Japan from the inside out


Posted by ampontan on Tuesday, December 20, 2011

IT’s instructive to compare the Chinese print media’s response to the deaths of both Kim Jong-il and Vaclav Havel.

Poster Marc at the site One Free Korea provides the links to the China Daily’s obituaries of Kim and of Havel.

I also recommend reading Joshua Stanton’s post on Kim’s death at One Free Korea. The views of someone who pays close attention are more instructive than the generic drive-bys in the Western media.

For all the wailing in public, Mr. Stanton thinks that North Koreans generally despised him, and hold his son in even less regard. He writes:

Kim Jong Il had spent the decades before his father’s death cultivating relationships with his father’s generals. Now look at Jong-Eun’s eyes. There is cruelty and arrogance in them, but it’s the fear I see. That’s the sort of face a suburban sex offender wears to the exercise yard at Pelican Bay. No matter how many icons of him are placed in living rooms, classrooms, or lapel pins, he will spend the rest of his life stepping warily within a nest of vipers. The real power will stay with Kim Jong Il’s old comrades and relatives: Kim Young Il; Jang Song-Thaek, whose portfolio includes North Korea’s political prison camps; General Ri Yong-Ho; General O Kuk-Ryol, whose family controls the counterfeiting rackets; and Kim Jong Il’s sister (and Jang’s wife) Kim Kyong-Hui, who is said to have pushed hard for North Korea’s disastrous currency redenomination and confiscation last year. As a partial consequence of that, refugees report finding the night’s toll of the dead lying around the train stations each morning. That is why any hopes that this transition is a harbinger of reforms are probably false. The state isn’t interested in reform, and Kim Jong-Eun’s coronation won’t change that, because it is a sham. But that doesn’t mean that the regime can stop change forever.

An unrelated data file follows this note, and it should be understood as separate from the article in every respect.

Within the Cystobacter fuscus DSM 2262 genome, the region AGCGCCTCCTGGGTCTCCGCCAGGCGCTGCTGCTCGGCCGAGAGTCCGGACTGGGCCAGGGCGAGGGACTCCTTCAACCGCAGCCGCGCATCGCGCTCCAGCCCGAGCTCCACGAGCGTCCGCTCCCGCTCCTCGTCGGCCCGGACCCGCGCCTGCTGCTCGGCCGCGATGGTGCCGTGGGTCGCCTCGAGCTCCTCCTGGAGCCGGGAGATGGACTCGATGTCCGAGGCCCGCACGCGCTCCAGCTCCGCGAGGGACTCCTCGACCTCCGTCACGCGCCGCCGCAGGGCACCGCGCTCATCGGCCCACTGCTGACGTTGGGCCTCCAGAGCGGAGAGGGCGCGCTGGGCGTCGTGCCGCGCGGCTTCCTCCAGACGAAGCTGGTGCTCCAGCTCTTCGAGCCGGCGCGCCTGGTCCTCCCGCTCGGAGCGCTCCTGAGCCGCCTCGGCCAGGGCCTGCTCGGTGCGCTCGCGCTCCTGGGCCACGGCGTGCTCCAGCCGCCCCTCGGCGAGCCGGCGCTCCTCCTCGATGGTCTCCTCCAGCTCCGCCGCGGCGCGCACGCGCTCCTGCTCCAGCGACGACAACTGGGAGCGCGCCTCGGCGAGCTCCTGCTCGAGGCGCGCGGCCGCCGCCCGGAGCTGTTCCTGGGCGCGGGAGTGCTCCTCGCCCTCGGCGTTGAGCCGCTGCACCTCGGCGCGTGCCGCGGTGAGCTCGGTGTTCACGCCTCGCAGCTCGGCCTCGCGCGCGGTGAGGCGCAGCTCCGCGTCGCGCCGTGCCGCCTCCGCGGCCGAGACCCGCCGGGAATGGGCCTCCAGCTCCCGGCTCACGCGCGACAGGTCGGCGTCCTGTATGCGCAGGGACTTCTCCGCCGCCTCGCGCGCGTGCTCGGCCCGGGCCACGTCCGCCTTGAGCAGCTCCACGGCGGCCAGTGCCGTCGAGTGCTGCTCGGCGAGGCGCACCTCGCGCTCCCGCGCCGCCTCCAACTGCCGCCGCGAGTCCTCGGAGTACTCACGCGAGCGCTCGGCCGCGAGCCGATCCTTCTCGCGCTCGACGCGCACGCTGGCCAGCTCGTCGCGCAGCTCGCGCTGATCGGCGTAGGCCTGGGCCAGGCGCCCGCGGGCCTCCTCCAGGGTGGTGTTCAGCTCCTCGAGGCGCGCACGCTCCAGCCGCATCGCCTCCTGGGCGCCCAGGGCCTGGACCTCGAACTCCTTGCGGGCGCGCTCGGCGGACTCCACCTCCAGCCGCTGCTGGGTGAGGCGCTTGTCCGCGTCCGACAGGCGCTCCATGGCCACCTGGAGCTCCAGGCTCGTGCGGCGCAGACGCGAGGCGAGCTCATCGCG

Psychologically, so much has changed in North Korea. The regime was not really ready for this day. Its deification of Kim Jong-Eun has been uncharacteristically halting, even timid. The regime understands how volatile a moment this is. The Daily NK reports that it has closed its border with China, closed all markets, imposed a near-curfew, and filled the streets of at least one city with armed soldiers. This is not the reaction of a state that expects its subjects to erupt in spontaneous grief.

More videos on the public reaction from this North Korean site; you’ll still be able to figure it out if you can’t read Korean.

Observes Mr. Stanton: “Faking or not? In such a place as North Korea, it can’t be hard to find reasons to cry real tears.”

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